She picked up her purse and walked out of the bar, turning off her phone as she went. She paused outside the bar, taking a deep breath of the cool air, before turning towards the street. She started walking, not sure if she was going to her car or if she would just keep going, when she heard her name.

Her breath caught in her chest, not out of excitement that he had followed her, but as she lost the freedom of the clean air, as she felt entrapped again. Tears immediately welled up in her eyes. She didn’t want to face it anymore. She just wanted to run away. She didn’t stop and he called again. She heard him start to jog after her.

“Hey, wait!” he grabbed her arm and spun her to face him mid-movement. She looked him in the eye as one eye brimmed and a tear spilled down her face, the calm cry she couldn’t reign in as she held in real pain, real sobs. “Where are you going? I wanted to talk to you tonight.”

She stared at him in silence. “You moved back then?” She nodded. “Why are you leaving?”

“Because I can’t. I just… can’t.” she turned to walk away again, but he stopped her, just looking at her face. “I can’t do this anymore. You can’t decide what you want, and I’m sick of giving a shit about what it is you do want. You either want to be friends with me, or you want to be with me. You have to choose, it can’t be a constant question. And you won’t. So I’m leaving.”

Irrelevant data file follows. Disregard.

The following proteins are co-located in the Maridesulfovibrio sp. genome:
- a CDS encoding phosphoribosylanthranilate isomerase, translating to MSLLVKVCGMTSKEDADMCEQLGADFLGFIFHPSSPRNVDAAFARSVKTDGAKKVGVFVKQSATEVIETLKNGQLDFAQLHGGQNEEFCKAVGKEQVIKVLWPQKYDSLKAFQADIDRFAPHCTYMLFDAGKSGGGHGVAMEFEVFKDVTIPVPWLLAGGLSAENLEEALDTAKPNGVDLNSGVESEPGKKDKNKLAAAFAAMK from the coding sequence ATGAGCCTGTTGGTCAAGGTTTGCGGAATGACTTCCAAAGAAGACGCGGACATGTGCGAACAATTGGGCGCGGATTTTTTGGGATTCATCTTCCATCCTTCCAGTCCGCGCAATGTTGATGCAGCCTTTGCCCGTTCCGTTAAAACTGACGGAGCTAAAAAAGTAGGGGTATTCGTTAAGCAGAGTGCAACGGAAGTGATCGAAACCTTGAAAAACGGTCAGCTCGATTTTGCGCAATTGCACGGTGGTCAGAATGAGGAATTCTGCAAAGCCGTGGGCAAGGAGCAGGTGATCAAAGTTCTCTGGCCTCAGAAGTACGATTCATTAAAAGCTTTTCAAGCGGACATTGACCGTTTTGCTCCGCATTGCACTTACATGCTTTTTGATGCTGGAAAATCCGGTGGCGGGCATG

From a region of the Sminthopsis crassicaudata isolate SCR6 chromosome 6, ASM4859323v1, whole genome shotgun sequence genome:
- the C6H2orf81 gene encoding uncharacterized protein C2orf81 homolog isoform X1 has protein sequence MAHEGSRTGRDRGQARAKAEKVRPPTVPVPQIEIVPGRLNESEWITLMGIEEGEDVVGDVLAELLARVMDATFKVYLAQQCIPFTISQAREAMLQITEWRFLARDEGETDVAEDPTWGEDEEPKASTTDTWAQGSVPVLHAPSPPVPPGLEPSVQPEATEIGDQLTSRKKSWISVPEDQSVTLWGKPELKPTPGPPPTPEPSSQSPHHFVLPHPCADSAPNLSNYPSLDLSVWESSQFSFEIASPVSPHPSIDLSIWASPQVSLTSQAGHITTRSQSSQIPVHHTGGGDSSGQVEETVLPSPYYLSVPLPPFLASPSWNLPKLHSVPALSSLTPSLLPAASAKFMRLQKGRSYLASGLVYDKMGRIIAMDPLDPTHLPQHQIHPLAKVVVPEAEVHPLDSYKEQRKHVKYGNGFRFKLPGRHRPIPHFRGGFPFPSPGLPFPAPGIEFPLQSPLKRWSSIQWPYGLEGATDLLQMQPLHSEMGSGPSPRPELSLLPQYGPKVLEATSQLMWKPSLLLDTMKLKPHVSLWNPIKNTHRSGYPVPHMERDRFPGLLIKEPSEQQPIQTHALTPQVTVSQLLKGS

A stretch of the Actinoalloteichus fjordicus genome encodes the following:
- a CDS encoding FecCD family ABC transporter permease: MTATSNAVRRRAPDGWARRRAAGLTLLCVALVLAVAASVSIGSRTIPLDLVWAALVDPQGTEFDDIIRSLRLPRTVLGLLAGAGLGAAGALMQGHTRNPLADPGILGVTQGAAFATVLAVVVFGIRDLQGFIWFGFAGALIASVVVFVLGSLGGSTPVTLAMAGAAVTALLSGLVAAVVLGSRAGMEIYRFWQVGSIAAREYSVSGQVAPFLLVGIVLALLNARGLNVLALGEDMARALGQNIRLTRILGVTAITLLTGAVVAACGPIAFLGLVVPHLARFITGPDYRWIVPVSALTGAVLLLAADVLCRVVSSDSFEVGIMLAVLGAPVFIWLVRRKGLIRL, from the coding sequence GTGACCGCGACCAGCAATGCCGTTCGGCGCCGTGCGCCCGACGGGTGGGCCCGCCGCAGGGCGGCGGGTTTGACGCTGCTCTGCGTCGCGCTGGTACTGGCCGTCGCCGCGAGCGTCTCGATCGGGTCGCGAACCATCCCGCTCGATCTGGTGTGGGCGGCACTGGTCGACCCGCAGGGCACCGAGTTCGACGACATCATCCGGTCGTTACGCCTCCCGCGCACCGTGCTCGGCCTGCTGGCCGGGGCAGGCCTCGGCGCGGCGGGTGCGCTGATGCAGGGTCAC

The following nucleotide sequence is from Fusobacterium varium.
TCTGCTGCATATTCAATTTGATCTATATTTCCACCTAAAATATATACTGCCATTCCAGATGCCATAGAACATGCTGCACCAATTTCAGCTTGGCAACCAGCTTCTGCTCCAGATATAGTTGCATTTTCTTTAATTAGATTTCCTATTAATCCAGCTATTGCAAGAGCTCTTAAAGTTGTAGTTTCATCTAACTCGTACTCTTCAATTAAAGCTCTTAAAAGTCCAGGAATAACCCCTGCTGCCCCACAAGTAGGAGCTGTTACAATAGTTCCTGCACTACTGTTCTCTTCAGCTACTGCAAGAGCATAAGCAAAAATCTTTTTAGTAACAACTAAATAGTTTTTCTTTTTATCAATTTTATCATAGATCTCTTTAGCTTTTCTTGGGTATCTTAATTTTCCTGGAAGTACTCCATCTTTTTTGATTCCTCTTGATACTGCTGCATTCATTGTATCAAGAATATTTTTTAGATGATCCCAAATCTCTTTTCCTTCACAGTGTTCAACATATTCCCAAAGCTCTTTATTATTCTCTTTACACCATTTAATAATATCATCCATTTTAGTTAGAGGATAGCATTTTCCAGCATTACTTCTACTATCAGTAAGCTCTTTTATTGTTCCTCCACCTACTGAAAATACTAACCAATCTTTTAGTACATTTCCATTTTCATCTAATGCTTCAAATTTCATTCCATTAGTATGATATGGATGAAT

“I want to be with you,” he said, pulling her in close with a hand cupping her face and pulling back into her hair. He kissed her softly, and then reached into his back pocket, removing a single key. “Come stay with me,” pushing it into her hand.

She laughed, and it came out as a harsh scoff, even to her own ears. “You’re drunk. This doesn’t mean anything. You won’t even remember it in the morning.”

“That’s not true, I’m fine.”

“If I come there tomorrow morning, you will want to know how I got in.”

“So come tomorrow morning.” She turned to walk away. “See you then!” he yelled after her.

She got in her car and let the tears fall, wondering what she was doing. Wanting nothing more than to run away and never come back.

The next morning at 7, she got up and drove to his new apartment. She took nothing but her purse, knowing he wouldn’t remember giving her the key. Still, a tiny piece of her wanted him to say, Come here, get in bed with me, and welcome her like he’d meant it.